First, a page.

Referenced by
Citing PatentFiling datePublication dateApplicantTitle
US7775928Sep 21, 2007Aug 17, 2010American Axle & Manufacturing, Inc.Differential and bearing arrangement
US7878937Jun 11, 2007Feb 1, 2011Ford Global Technologies, LlcDual-pilot axle assembly for an automotive vehicle driveline
US7931557Jul 20, 2010Apr 26, 2011American Axle & Manufacturing, Inc.Axle assembly method
US7984782Mar 18, 2010Jul 26, 2011American Axle & Manufacturing, Inc.Motorcycle axle assembly
US7998012Feb 16, 2011Aug 16, 2011American Axle & Manufacturing, Inc.Axle assembly method
US8042639May 19, 2011Oct 25, 2011American Axle & Manufacturing, Inc.Motorcycle axle assembly
US8043188Sep 4, 2008Oct 25, 2011Dana Heavy Vehicle Systems Group, LlcSpider-less vehicle differential
US8136997Mar 24, 2009Mar 20, 2012American Axle & Manufacturing, Inc.Multi-piece spacer for setting bearing preload
US8177014Oct 20, 2011May 15, 2012American Axle & Manufacturing, Inc.Axle assembly for a motorcycle having a pair of driven wheels
US8182385Mar 21, 2006May 22, 2012Arvinmeritor Technology, LlcElectromechanical differential lock assembly
US8261870Apr 10, 2012Sep 11, 2012American Axle & Manufacturing, Inc.Method for removing or installing endless power transmitting element on a motorcycle assembly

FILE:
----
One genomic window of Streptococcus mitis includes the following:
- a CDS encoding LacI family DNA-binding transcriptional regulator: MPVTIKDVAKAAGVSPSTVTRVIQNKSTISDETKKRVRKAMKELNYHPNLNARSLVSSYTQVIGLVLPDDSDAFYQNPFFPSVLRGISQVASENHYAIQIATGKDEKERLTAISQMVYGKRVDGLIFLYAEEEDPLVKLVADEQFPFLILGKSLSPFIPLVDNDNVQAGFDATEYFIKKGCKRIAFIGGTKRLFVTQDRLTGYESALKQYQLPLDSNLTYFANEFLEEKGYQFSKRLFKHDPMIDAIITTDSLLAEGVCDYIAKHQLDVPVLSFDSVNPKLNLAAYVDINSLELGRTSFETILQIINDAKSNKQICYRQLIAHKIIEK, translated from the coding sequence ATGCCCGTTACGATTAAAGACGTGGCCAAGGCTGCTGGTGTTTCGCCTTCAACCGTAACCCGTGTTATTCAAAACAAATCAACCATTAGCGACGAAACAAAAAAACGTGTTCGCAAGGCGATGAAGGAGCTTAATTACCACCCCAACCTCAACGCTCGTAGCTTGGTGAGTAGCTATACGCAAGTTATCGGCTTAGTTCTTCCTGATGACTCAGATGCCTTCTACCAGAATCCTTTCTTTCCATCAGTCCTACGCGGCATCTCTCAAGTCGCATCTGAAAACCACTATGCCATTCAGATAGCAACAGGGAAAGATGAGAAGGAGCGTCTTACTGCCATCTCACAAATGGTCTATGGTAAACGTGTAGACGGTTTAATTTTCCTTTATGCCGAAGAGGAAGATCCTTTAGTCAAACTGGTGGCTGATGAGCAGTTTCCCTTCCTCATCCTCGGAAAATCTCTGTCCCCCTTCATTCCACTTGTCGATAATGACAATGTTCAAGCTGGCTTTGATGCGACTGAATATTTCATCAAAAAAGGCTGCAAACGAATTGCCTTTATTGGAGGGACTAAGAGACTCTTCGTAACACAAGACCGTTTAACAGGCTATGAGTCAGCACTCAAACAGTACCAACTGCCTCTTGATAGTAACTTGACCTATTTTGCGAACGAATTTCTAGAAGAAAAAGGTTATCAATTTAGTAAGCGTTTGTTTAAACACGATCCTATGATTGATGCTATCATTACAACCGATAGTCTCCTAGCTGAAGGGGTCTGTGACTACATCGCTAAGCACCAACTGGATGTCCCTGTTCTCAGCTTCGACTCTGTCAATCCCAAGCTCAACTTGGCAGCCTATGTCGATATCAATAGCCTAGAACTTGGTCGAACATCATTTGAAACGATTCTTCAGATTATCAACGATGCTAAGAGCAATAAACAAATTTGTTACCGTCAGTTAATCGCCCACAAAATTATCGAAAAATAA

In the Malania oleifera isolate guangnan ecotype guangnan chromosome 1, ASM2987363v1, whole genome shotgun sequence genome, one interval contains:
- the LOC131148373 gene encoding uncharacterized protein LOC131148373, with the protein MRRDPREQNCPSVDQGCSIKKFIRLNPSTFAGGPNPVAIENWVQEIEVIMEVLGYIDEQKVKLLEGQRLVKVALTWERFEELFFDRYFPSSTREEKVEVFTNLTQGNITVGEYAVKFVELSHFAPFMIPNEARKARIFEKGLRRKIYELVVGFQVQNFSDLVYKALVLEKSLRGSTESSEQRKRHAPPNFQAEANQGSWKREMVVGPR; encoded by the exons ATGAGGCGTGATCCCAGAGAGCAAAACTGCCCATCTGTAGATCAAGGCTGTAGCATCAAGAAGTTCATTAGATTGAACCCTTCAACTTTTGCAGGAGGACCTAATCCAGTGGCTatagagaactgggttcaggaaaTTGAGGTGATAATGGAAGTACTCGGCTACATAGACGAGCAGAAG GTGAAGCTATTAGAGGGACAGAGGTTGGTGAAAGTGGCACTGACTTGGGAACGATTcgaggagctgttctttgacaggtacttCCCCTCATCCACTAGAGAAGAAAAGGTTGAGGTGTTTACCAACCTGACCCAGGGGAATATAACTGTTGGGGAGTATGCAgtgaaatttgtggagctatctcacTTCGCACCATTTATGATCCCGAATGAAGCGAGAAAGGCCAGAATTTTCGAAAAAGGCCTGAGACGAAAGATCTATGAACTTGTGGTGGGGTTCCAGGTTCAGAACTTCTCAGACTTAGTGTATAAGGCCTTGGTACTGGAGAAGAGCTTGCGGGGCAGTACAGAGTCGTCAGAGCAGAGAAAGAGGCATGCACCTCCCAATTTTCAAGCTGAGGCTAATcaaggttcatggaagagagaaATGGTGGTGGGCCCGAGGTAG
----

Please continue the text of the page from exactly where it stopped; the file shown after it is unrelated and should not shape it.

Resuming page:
US8292016Jun 20, 2012Oct 23, 2012American Axle & Manufacturing, Inc.Axle assembly for a motorcycle assembly having a pair of driven wheels
US8360915Jun 28, 2010Jan 29, 2013Meritor Technology, Inc.Axle
US8607915Sep 13, 2012Dec 17, 2013American Axle & Manufacturing, Inc.Axle assembly for a motorcycle assembly having a pair of driven wheels
Classifications
U.S. Classification475/230
International ClassificationF16H57/037, F16H48/38, F16H48/40, F16H57/021, F16H48/42, F16H48/08, F16H48/06
Cooperative ClassificationF16H2048/382, F16H48/42, F16H2048/405, F16H57/021, F16H57/037, F16H2048/426, F16H2048/423, F16H48/40, F16H48/08, F16H2048/385
European ClassificationF16H57/021, F16H57/037, F16H48/08
Legal Events
DateCodeEventDescription
Mar 17, 2006ASAssignment
Owner name: MERITOR HEAVY VEHICLE SYSTEMS CAMERI SPA, ITALY
Free format text: ASSIGNMENT OF ASSIGNORS INTEREST;ASSIGNORS:PONTANARI, MARCO;GIANONE, ROBERTO;MAGNAGO, CLEMENTE;AND OTHERS;REEL/FRAME:017320/0630;SIGNING DATES FROM 20050905 TO 20050928
Jun 30, 2005ASAssignment
Owner name: MERITOR HEAVY VEHICLE SYSTEMS CAMERI SPA, ITALY
Free format text: ASSIGNMENT OF ASSIGNORS INTEREST;ASSIGNORS:PONTANARI, MARCO;GIANONE, ROBERTO;MAGNAGO, CLEMENTE;REEL/FRAME:016736/0830;SIGNING DATES FROM 20050516 TO 20050612